Holt's pinch-hit homer lifts Red Sox over Phillies, 2-1

PHILADELPHIA -- Brock Holt took advantage of a rare opportunity.

Holt belted a pinch-hit tiebreaking homer, Rick Porcello threw seven impressive innings and the major league-leading Boston Red Sox beat the Philadelphia Phillies 2-1 Tuesday night.

Sandy Leon also went deep for Boston, which improved to 86-35. The Red Sox increased their total to 168 homers, matching their number from last year when they hit an AL-low 168.

Porcello (15-5) gave up one run and two hits, striking out 10. He tied Max Scherzer and Luis Severino for most wins in the majors.

Rhys Hoskins homered, but the Phillies wasted a solid outing from Nick Pivetta. He allowed one run and three hits in six innings.

Holt hit the first pitch he saw from Tommy Hunter (3-2) in the eighth off the video screen on the facing of the second deck in right field.

Red Sox manager Alex Cora said Holt wouldn't have been used in that spot in an American League ballpark because he wouldn't have removed Porcello after only 90 pitches.

"We don't have a lot of opportunities to pinch-hit in the AL so I was in the cage, taking flips, staying loose, trying to stay more ready than normal," Holt said. "Just wanted to be ready for a good pitch to hit. Pinch-hitting is a tough job."

Heath Hembree tossed a perfect eighth, striking out Odubel Herrera swinging at a pitch that hit his left foot. Craig Kimbrel finished the two-hitter for his 36th save in 40 chances. He's 41 for 41 in interleague games in his career.

Leon gave the Red Sox a 1-0 lead in the third. The least dangerous hitter in Boston's lineup sent a 95 mph fastball into the seats in right-center for his fifth homer.

Porcello followed with a liner over right fielder Nick Williams' head and slid headfirst into second base for his second career extra-base hit.

"I got lucky," Porcello said.

Cora was afraid Porcello might get hurt when he saw him start to dive.

"That slide was horrible," Cora said. "He was ready to hit. He's a good athlete, he competes."

Porcello retired his first 12 batters before Hoskins drove his 23rd homer out to left in the fifth.

The Phillies have lost five of seven to fall into second place in the NL East behind Atlanta.

"I don't see us pressing," manager Gabe Kapler said. "I see us competing and staying in the game to the end. We lost to one of the best teams in baseball."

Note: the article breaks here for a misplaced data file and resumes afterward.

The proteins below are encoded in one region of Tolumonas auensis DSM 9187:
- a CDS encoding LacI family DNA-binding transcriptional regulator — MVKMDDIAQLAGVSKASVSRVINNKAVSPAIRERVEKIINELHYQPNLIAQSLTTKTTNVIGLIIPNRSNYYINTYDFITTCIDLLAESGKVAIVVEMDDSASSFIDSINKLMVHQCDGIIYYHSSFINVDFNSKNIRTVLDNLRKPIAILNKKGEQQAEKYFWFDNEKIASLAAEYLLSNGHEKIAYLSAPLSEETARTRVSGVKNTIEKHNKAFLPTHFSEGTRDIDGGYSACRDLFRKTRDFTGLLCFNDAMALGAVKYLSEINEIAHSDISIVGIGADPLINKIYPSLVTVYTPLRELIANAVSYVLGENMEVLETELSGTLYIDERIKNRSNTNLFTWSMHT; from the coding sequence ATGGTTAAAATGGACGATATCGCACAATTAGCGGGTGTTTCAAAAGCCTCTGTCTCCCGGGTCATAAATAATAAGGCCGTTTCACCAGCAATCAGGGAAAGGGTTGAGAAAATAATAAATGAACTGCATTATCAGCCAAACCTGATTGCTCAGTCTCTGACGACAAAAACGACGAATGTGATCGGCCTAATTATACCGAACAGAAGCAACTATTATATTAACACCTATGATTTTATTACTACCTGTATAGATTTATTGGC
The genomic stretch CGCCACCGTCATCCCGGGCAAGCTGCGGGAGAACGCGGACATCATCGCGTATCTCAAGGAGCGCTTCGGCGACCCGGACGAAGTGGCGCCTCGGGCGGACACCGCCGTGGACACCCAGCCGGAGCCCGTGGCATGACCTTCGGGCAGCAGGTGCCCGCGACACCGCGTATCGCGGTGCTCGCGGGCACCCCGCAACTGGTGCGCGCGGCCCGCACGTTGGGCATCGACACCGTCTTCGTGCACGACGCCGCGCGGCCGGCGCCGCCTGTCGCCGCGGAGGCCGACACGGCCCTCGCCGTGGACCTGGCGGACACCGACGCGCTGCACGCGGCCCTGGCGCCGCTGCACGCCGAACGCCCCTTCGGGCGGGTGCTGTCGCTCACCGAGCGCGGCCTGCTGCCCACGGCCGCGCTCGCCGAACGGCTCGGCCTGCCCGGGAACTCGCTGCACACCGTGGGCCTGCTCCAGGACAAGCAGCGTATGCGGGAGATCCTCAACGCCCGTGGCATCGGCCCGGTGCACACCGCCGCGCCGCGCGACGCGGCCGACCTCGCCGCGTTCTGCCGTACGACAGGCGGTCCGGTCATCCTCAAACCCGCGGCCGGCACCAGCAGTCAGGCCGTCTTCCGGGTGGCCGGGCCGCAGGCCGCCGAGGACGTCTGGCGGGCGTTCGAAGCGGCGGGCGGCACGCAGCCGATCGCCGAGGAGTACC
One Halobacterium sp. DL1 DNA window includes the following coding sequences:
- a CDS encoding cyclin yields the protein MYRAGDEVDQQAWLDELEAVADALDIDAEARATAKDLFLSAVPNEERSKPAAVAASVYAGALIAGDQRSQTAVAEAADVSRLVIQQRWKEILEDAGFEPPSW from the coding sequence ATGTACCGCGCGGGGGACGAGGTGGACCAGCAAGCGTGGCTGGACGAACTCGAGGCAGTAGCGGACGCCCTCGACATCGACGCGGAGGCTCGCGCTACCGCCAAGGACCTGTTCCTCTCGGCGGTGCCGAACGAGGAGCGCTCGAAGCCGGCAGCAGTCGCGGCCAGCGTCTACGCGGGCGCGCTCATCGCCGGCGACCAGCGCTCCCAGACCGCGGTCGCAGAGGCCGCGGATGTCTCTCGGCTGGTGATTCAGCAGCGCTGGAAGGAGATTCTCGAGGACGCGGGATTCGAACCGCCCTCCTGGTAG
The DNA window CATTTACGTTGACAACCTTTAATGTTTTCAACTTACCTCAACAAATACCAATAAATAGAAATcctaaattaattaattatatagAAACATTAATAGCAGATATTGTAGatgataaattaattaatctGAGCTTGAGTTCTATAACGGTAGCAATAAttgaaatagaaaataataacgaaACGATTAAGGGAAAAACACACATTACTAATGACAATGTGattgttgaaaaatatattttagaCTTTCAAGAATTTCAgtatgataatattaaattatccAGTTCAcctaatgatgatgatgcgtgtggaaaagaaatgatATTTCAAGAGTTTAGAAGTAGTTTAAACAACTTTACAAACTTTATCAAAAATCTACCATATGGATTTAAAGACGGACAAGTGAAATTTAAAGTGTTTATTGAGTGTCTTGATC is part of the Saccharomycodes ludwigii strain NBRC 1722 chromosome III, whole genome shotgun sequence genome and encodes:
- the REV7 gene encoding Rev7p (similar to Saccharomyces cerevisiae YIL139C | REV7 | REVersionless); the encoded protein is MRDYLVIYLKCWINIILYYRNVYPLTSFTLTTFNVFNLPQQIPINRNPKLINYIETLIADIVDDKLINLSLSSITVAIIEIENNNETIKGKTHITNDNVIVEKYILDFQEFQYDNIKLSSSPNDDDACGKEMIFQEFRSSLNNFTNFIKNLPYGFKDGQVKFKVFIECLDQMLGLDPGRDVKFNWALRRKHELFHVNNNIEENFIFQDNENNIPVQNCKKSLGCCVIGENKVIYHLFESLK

CATCHER APPRECIATION

Porcello on Leon: "No disrespect to any catcher I've ever thrown to, but he's the best. He's the heartbeat of the pitching staff. He always knows what to throw. We rely on him. He's as good a game-caller as there is."

NL DOMINANCE

The Red Sox have won 20 of their last 23 interleague games.

ROSTER MOVES

The Phillies traded righty Jake Thompson to the Milwaukee Brewers for cash. Thompson was acquired in the trade that sent former ace Cole Hamels to Texas in 2015. He was 7-8 with a 4.87 ERA in 30 appearances, including 18 starts, in three seasons in Philadelphia. ... Former Phillies closer Hector Neris was recalled from Triple-A Lehigh Valley and infielder J.P. Crawford was sent down.

LINEUP SHUFFLE

Kapler moved Williams up to No. 2 and Asdrubal Cabrera to No. 3. Hoskins went from second to cleanup and Carlos Santana dropped from No. 4 to fifth in the order.

TRAINER'S ROOM

Red Sox:Blake Swihart was activated from the disabled list and C Dan Butler was designated for assignment. ... 2B Ian Kinsler could return Wednesday from a strained left hamstring.

Phillies: C Wilson Ramos was 4 for 9 with three doubles in three rehab games for Single-A Clearwater and could join the lineup Wednesday. The two-time All-Star catcher hasn't played since being acquired from Tampa Bay on July 31 because of a hamstring strain.

UP NEXT

RHP Nathan Eovaldi (5-4, 3.74 ERA) makes his fourth start for the Red Sox since arriving in a trade from Tampa Bay while RHP Vince Velasquez (8-9, 3.98 ERA) goes for the Phillies on Wednesday night.